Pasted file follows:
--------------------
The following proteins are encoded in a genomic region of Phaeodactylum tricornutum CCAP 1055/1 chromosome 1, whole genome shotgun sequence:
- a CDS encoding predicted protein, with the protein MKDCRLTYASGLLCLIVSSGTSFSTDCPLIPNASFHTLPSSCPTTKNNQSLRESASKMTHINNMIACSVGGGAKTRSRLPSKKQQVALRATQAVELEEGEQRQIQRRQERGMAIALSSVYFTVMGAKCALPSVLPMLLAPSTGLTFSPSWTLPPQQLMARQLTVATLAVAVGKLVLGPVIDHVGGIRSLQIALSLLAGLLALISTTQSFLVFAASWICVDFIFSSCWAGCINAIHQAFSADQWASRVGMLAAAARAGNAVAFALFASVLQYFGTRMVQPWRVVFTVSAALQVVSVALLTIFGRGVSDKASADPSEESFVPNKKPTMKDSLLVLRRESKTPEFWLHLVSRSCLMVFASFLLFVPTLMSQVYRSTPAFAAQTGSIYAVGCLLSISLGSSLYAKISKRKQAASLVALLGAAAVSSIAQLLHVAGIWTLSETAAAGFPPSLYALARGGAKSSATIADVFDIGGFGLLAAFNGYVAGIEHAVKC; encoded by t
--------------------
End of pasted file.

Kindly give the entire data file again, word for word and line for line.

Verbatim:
The following proteins are encoded in a genomic region of Phaeodactylum tricornutum CCAP 1055/1 chromosome 1, whole genome shotgun sequence:
- a CDS encoding predicted protein, with the protein MKDCRLTYASGLLCLIVSSGTSFSTDCPLIPNASFHTLPSSCPTTKNNQSLRESASKMTHINNMIACSVGGGAKTRSRLPSKKQQVALRATQAVELEEGEQRQIQRRQERGMAIALSSVYFTVMGAKCALPSVLPMLLAPSTGLTFSPSWTLPPQQLMARQLTVATLAVAVGKLVLGPVIDHVGGIRSLQIALSLLAGLLALISTTQSFLVFAASWICVDFIFSSCWAGCINAIHQAFSADQWASRVGMLAAAARAGNAVAFALFASVLQYFGTRMVQPWRVVFTVSAALQVVSVALLTIFGRGVSDKASADPSEESFVPNKKPTMKDSLLVLRRESKTPEFWLHLVSRSCLMVFASFLLFVPTLMSQVYRSTPAFAAQTGSIYAVGCLLSISLGSSLYAKISKRKQAASLVALLGAAAVSSIAQLLHVAGIWTLSETAAAGFPPSLYALARGGAKSSATIADVFDIGGFGLLAAFNGYVAGIEHAVKC; encoded by t